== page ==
Stand-up comedy is a very saturated market right now, and there are way too many fighting for way too few spots. That’s just how it is, and it’s not good or bad. If you are firm in your decision and commitment to become a comedian, it doesn’t matter what the situation is. If it’s in you, it’s in you. Go for it - but know you’ll have to work even harder than in past generations. That’s life.
2. DON’T DEPEND ON COMEDY CLUBS ONLY
This isn’t the ‘80s, where comedy clubs were everywhere and anyone with even half an idea of wanting to try comedy could get ample stage time. It’s not like that anymore, and stage time is an incredibly precious commodity. Much more ingenuity must be used to get in front of audiences.
3. RUN YOUR OWN SHOWS
More and more new comics have taken to this than ever before, but I would highly recommend consulting with someone who has done it before to avoid unnecessary pitfalls. Observe a quality show being run first rather than run out and mangle it by yourself. Be careful, but give it a shot.
4. HAVE OTHER PROJECTS IN THE MIX
Gone are the days when just telling jokes can make a decent living for someone starting out in standup comedy. Flex your funny muscles in other ways by writing jokes for other comedians or greeting cards or maybe start a movie script. Whatever it is, always be looking for extra income.
|Veteran Comedian Dobie Maxwell|
This is an unfortunate necessity in the real world for most people in any entertainment genre. It doesn’t
have to be miserable, but pick something with flexibility so if you move anywhere you’ll be able to hopefully have a source of income if needed. Pick a chain with locations everywhere.
6. FIND A MENTOR WITH EXPERIENCE
You simply don’t have time to make all the mistakes I made by yourself. You need to come up with a plan, and work that plan. Hanging around only other newbies won’t make you better but it will make you bitter a lot sooner than you need to be. Learn from the generation ahead of you.
7. BE EXTREMELY WARY OF LOW RENT BOGUS ‘COMEDY CLASSES’
I say this with sincerity, and I have taught comedy classes since 1995. Since then, I have seen a bumper crop of snakes, fakes and scam artists ooze out from between the cracks trying to ‘teach’ standup comedy when in fact they have never done it. It infuriates me, as they’re stealing money from people who don’t know they’re being stolen from. I don’t have a problem with anyone who teaches who has done it, but be very careful before you spend your money. Few are competent.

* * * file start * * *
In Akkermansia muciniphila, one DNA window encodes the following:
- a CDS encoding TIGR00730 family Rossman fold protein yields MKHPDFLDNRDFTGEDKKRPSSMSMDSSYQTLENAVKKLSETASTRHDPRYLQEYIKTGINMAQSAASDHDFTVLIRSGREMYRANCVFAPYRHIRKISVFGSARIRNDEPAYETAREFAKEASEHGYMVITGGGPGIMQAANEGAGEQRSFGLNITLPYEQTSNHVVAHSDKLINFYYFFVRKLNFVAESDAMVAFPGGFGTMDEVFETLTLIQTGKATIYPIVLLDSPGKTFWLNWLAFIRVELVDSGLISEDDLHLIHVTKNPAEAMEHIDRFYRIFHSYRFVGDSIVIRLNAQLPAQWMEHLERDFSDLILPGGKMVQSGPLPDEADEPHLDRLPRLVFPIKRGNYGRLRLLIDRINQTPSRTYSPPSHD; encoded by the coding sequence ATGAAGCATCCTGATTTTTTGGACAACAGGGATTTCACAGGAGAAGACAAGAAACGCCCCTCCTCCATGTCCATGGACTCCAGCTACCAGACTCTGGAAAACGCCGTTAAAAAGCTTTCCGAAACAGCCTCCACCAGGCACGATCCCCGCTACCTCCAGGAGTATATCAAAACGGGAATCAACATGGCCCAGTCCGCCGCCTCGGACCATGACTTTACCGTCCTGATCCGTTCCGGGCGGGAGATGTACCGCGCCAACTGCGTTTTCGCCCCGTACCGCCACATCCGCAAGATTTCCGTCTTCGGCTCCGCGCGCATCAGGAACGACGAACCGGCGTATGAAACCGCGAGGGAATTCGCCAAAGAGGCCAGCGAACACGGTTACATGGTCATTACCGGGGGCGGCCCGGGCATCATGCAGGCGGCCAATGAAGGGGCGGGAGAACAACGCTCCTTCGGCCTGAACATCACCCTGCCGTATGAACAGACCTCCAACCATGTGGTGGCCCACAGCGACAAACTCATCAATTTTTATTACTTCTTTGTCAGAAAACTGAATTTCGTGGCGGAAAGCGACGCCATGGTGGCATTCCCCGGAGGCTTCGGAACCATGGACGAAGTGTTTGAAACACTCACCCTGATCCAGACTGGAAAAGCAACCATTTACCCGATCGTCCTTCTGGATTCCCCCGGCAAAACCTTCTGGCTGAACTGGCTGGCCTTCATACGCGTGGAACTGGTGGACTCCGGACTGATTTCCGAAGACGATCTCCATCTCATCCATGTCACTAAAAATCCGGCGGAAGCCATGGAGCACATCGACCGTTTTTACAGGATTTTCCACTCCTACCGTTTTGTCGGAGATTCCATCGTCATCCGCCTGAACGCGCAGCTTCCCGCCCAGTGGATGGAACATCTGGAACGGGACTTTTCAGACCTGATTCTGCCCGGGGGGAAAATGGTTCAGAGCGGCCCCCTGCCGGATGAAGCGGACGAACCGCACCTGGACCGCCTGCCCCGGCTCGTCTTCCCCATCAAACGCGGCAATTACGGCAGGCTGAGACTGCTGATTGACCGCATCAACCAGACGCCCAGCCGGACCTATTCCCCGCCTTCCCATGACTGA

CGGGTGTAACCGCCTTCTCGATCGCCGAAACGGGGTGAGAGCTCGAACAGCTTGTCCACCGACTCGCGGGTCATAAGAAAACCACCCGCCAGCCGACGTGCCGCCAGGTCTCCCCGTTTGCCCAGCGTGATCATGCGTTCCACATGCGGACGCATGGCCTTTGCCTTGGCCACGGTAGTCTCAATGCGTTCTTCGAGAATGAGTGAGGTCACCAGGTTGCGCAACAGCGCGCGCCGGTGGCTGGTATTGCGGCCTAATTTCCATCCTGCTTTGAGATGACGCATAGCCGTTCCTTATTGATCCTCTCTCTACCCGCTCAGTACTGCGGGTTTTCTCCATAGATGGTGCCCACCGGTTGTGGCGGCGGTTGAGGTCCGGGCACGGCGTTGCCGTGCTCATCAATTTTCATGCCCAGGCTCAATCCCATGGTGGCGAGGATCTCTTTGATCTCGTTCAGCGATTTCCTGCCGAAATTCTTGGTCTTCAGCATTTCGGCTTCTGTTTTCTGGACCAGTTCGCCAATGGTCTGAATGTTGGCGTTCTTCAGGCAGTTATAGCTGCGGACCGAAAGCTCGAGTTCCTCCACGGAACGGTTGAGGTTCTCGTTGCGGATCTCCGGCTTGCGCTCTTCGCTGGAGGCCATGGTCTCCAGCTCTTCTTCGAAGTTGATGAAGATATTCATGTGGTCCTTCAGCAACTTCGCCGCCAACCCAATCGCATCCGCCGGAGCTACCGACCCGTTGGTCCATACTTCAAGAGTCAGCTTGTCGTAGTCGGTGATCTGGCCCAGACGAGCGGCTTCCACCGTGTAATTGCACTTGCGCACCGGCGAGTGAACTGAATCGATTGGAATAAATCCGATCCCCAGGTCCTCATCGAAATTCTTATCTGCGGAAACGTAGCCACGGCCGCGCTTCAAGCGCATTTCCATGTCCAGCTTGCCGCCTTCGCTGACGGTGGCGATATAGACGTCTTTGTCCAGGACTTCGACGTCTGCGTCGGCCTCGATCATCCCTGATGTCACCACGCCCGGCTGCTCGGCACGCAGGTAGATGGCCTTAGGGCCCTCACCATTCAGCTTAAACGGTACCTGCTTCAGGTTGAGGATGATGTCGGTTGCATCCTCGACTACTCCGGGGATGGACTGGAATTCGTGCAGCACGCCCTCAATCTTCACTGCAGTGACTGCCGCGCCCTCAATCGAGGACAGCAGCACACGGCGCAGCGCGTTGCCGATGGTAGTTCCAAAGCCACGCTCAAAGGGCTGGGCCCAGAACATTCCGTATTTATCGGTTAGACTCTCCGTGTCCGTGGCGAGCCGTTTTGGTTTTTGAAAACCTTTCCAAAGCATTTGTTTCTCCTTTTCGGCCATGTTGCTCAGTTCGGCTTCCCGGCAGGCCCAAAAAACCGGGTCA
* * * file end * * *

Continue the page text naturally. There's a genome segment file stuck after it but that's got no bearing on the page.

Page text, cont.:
8. KEEP YOUR ACT OFF THE INTERNET FOR AT LEAST FIVE YEARS
This is probably the most useful piece of advice you can hear, even if it sounds completely off base at first. Comedy is difficult, and nobody starts on top. The smart way to do it is to stay away from anyone who can see you begin. Pay your dues - THEN wow everyone. But until then, it’s a big mistake to throw up all your open mic sets on You Tube for all to see. Would you show off a picture of your old dirty diapers? Of course not, but that’s what you’re doing when you do that. I’ve seen far too many comedians on all levels throw everything they’ve ever done out there on the internet for free, and I never figured out why. Yes, I’ve got quite a few clips out there myself but it’s not my whole act. Why should anyone want to pay you to perform when they can see you for free online at any time? Does the grocery store give away free food? They give you a little bit of a sample once in a while, but that’s it. If you want the whole frozen pizza, you have to buy it. I know it’s a giant hit to the ego, but smart business says to keep something in reserve that isn’t available anywhere else but seeing you live. Jay Leno has always been a huge proponent of this, and he’s done more than ok with it. Have you ever seen a Jay Leno CD or cable special? Nope. If you want to see Jay’s act, you have to HIRE Jay to perform it. And he will - for a substantial fee.
9. LEARN TO USE SOCIAL MEDIA CORRECTLY
Just because you should leave your act off the internet for a few years doesn’t mean you shouldn’t be on it at all. It’s a necessary evil of the 21st Century, but there are ways to do it correctly and ways to be viewed as nothing more than a cyber pest. If you’re not good at social media, find someone who is and hire them to help you succeed. Have your internet presence grow along with your act. There are so many changes happening so quickly, it’s impossible to give nuts and bolts ways of exactly how to do it, but some forethought should be used just like with everything else. When is a website needed? That’s hard to say and the answer changes all the time, but a total newbie does not need to have an elaborate website in my opinion. Get an ACT first, and that will take a while.
9. DON’T BE A MERCHANDISE WHORE
This is another offshoot of the 21st Century that’s completely different than ever before. I get it that comedians need to pay the bills, but becoming a human flea market isn’t what the comedy world should be about. Audiences have bills too, and they don’t need to be bothered on the way out of a venue by mediocre at best opening acts trying to unload cheaply made t-shirts and DVDs burned on their home computers for outrageous prices. This makes comedy look extremely bad. If you think you’re ready to come out with a product of any kind, please make sure it’s one that you’d be proud to buy yourself. Put some time, effort and money into it and respect yourself and the business enough to make it the very best quality you can offer. That alone will shoot you way ahead of the 99% of everyone else who throw anything together in desperation trying to rustle up gas money to get home. Have some class, and pay your dues before ‘releasing’ your 12th bad CD.
Contributing Writer - Dobie Maxwell
Dobie is a 25 year comedy veteran headliner whose toured major comedy clubs all across the nation and has made countless appearances on local and regional TV shows all over America.